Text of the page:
Digital Inequality Impacts Social Care

Digital Inequality Impacts Social Care

Digital Inequality Impacts Social Care

“Lockdown has certainly served to highlight our reliance on virtual means of staying in touch. Critically, it has also thrown into sharp definition the issue of digital exclusion, which has been a reality for the 22% of the UK’s population who lack basic digital skills since long before the Covid-19 outbreak.”  Hannah Holmes, Dr Gemma Burgess

Over the summer we’ve heard a good deal about the ways in which children living in poverty have been further disadvantaged by having no access to digital technology. A home with an income of between £6,000 – 10,000 income per annum, has a 50% chance of being without internet access. This impacts on children’s education, their contact with teachers, and their connections with peers.

Children are not the only victims of digital inequality, though.

Digital Inequality in the Social Care Sector

Imagine being an 80 year old, dependent on a private carer and occasional visits from your family. Over lockdown your family were unable to visit, and your regular carer didn’t come in because she didn’t want to pass coronavirus on to you. Your GP closed their surgery and switched to online consultations. You don’t own a mobile, or laptop and have never seen the need to ‘go digital’ – but now you feel isolated, helpless and forgotten.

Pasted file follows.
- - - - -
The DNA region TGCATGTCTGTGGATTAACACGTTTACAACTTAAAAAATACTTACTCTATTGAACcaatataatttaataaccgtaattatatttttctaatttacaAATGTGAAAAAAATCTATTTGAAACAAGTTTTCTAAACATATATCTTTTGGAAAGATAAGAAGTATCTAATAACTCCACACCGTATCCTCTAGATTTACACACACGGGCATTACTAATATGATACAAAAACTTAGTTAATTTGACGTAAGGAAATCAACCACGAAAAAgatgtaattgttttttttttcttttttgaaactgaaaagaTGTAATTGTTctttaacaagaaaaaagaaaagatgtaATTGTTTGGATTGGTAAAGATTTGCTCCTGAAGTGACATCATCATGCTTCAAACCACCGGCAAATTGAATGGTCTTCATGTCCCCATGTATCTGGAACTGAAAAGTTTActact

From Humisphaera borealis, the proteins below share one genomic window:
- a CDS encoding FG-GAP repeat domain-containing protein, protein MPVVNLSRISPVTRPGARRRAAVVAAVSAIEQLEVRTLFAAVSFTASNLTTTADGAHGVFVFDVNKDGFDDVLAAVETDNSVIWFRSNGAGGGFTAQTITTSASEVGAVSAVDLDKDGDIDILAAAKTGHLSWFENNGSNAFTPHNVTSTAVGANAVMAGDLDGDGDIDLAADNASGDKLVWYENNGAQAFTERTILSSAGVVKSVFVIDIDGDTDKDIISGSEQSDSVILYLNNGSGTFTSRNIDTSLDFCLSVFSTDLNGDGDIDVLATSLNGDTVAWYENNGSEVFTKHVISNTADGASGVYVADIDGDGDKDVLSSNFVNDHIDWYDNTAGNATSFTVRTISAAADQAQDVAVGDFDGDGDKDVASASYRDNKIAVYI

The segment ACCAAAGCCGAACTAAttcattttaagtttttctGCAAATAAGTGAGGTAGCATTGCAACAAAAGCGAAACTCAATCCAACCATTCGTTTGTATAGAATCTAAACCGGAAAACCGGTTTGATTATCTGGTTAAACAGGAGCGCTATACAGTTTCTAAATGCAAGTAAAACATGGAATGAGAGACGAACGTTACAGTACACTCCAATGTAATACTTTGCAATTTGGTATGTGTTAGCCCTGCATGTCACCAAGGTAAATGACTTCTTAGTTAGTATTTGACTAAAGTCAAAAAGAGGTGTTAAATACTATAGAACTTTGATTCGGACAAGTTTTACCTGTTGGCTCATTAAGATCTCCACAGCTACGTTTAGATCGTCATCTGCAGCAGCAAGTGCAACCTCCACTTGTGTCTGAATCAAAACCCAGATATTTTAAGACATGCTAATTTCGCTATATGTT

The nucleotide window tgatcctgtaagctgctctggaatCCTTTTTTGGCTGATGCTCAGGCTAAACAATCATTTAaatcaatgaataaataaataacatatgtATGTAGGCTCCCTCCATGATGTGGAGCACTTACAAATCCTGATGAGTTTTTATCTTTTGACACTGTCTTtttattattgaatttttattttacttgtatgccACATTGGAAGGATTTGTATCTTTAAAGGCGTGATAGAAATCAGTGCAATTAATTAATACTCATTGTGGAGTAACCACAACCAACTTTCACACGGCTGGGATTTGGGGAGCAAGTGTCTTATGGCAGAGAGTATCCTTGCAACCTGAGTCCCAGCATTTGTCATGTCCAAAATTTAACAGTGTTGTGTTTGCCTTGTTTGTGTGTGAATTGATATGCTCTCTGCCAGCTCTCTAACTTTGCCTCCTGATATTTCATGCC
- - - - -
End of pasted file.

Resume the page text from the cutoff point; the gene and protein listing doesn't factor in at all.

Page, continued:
Digital Inclusion is Critical for Meeting Social Care Priorities

Social care providers such as Bedfordshire Supported Housing now depends on the use of technology to deliver a range of benefits to our clients. Whether it’s keeping in touch with far-flung family, knowing that carers will check in, or joining a local forum. Technology maintains the network of connections that are so important to us all.

For the sizeable minority of our clients who are digitally excluded, the world is fast becoming increasingly difficult to negotiate:

  • Mobile phone numbers are expensive to use from a landline
  • Many utility companies now operate online
  • Doctors are now using phone consultations in place of face-to-face appointments
  • The Blue Badge scheme is now entirely online, as are many benefits and council services
  • Families can be heard, but not seen
  • Carers can’t assess how a client ‘looks’ today

“As more providers encourage online access, older people who do not use the internet have told us they find it harder to get through on the telephone or get hold of paper application forms. In some situations people find themselves in the ‘catch 22’ position of being told to go online to print off forms” AgeUK

Don’t Consign Older People to Second-Class Services

Older people who are either digitally illiterate or unable to access the internet, are socially disadvantaged at a time of life when they’re increasingly reliant on care agencies. When it comes to discussions of digital inequality, it’s imperative that we take into account the very real problems they face.

Bedfordshire Supported Housing are an independent provider of social care services who have been operational across Bedfordshire for eight years. For more information about our residential, supported or home care, call 01234 954415